Jurrjens, Jair • 12-4
After a horrible start to the season, Jurrjens returned from a trip to Triple-A, pitching like the same Braves pitcher from the prior four seasons. Jurrjens’ velocity has been down since he suffered a right knee injury in 2010 and his stint in the minor leagues has been about relearning how to pitch, regaining confidence and better utilizing his secondary pitches to throw strikes and induce ground balls. Let’s see how he fares this month.
Kershaw, Clayton • 11-5
The 24-year Dallas native has not received much run support and made costly errors at the wrong times. Where this shows up for Kershaw is being taken yard, as he’s permitted 11 homers in 2012, compared to 15 all last season. In looking for bright spot, Kershaw’s strikeouts per nine innings continue to rise and if the Dodgers find some offense, the lefty could shine.
Lincecum, Tim • 11-5
One of the biggest mysteries of the season has been the Giants two-time Cy Young winner. He went 10 starts without a victory (0-6), putting together a ridiculous 6.23 ERA. There have been more theories as to what Lincecum’s problems have been than an Arthur Conan Doyle book. The fact is he’s made mistakes in the zone that have been hit in the air more than in the past, which suggests less sink on his pitches. This is bore out in having his lowest ground ball-to-fly ball ratios since he was rookie. The diminutive Lincecum threw more like his old self in his last June outing and deserves a wait and see approach.
Morrow, Brandon • 8-4
The Blue Jays hurler went on the DL on June 13, with a left oblique strain. In late June he started to play “light catch”, however, there is no exact timetable for his return, which is too bad since he was having a breakout campaign.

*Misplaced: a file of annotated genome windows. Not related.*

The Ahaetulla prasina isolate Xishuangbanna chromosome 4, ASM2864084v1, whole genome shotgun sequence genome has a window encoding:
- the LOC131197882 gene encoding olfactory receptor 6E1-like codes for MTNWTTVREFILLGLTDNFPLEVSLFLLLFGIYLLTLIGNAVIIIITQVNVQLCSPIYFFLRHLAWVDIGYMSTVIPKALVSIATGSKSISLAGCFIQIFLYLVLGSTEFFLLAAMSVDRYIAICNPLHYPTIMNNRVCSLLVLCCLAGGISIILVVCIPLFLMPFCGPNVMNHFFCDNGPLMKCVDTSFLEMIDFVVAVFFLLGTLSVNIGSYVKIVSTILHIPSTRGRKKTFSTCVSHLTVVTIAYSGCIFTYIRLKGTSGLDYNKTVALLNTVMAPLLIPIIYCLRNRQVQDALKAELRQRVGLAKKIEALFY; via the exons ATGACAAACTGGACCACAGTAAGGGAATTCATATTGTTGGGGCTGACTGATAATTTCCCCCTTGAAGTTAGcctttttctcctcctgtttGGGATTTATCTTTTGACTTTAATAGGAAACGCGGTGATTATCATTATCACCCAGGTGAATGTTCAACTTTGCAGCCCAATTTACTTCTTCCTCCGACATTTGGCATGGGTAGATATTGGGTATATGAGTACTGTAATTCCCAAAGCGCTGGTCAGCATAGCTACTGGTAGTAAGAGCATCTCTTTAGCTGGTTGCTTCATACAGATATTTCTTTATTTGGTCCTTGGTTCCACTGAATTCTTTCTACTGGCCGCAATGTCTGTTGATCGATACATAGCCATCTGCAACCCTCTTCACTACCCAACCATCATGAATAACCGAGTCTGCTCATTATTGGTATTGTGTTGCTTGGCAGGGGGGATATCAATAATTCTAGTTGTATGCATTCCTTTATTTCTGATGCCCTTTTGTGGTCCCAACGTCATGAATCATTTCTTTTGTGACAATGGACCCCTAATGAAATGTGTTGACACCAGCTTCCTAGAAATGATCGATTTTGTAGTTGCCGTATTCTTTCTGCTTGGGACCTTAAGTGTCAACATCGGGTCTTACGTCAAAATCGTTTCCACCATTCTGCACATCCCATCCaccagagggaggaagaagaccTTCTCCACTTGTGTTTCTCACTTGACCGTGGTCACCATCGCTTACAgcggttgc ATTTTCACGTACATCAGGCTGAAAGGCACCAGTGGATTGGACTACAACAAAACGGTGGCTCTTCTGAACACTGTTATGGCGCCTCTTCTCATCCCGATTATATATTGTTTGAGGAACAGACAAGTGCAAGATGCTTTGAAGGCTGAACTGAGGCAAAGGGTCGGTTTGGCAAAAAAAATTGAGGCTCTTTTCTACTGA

Pavano, Carl • 11-5
The veteran right-hander has a right anterior capsular strain in his throwing shoulder, which likely has been bothering him since early May. Minnesota officially shut him down the first part of June, when a MRI proved the extent of the injury. Pavano first has to rebuild the strength in the damaged area before doing any throwing.
Sabathia, CC • 12-5
The Yankees ace has a groin strain and is on the DL. He is presumed to return after the All-Star break and build on another typical Sabathia season.
Weaver, Jered • 12-6
The only heavenly aspect of the Angels sickly start of the season was their No.1 pitcher, Jered Weaver. The SoCal native has truly unique skills to work both sides of the plate, change speeds to throw strikes on any count and identify weakness in hitters where he be pitch them going up the ladder (move the ball from low to high in the strike zone) for punch-outs. Though right-handed hitters are only batting .236 against Weaver, left-hand batters are a feeble .169 against his tosses. At the Big A in Anaheim, his ERA is an insane 0.70 this season.
BAD MONTH PITCHERS:
Hernandez, Livan • 5-11
Hernandez made 18 relief appearances for Atlanta this season and was picked up by Milwaukee last month, being another pitching staff leaking oil because of injuries. If the Brewers are so desperate they have to start the Cuban native at this point of his 16-year career, an expected result will likely follow.
Vargas, Jason • 3-12
The Seattle lefty slinger is a fly ball pitcher, which makes him prone to extra-base hits and balls flying over fences. This has been especially true this season, as Vargas has been taken deep 21 times, compared to 22 all of last year.
Doug Upstone of 3DailyWinners.com contributed to this article.